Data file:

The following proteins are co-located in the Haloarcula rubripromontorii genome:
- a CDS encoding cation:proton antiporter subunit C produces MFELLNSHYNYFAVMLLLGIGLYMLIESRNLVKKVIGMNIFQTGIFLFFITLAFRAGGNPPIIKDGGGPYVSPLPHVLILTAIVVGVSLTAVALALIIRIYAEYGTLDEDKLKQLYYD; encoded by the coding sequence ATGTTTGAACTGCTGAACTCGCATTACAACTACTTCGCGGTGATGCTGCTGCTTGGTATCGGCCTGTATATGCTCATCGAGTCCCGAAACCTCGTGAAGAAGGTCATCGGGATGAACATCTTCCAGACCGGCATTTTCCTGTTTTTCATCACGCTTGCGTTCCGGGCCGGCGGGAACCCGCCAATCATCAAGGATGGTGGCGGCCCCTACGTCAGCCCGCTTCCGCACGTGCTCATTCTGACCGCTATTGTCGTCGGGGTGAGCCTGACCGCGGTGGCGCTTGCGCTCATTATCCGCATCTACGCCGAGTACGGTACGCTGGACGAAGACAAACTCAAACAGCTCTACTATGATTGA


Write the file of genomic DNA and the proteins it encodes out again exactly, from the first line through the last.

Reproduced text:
The following proteins are co-located in the Haloarcula rubripromontorii genome:
- a CDS encoding cation:proton antiporter subunit C produces MFELLNSHYNYFAVMLLLGIGLYMLIESRNLVKKVIGMNIFQTGIFLFFITLAFRAGGNPPIIKDGGGPYVSPLPHVLILTAIVVGVSLTAVALALIIRIYAEYGTLDEDKLKQLYYD; encoded by the coding sequence ATGTTTGAACTGCTGAACTCGCATTACAACTACTTCGCGGTGATGCTGCTGCTTGGTATCGGCCTGTATATGCTCATCGAGTCCCGAAACCTCGTGAAGAAGGTCATCGGGATGAACATCTTCCAGACCGGCATTTTCCTGTTTTTCATCACGCTTGCGTTCCGGGCCGGCGGGAACCCGCCAATCATCAAGGATGGTGGCGGCCCCTACGTCAGCCCGCTTCCGCACGTGCTCATTCTGACCGCTATTGTCGTCGGGGTGAGCCTGACCGCGGTGGCGCTTGCGCTCATTATCCGCATCTACGCCGAGTACGGTACGCTGGACGAAGACAAACTCAAACAGCTCTACTATGATTGA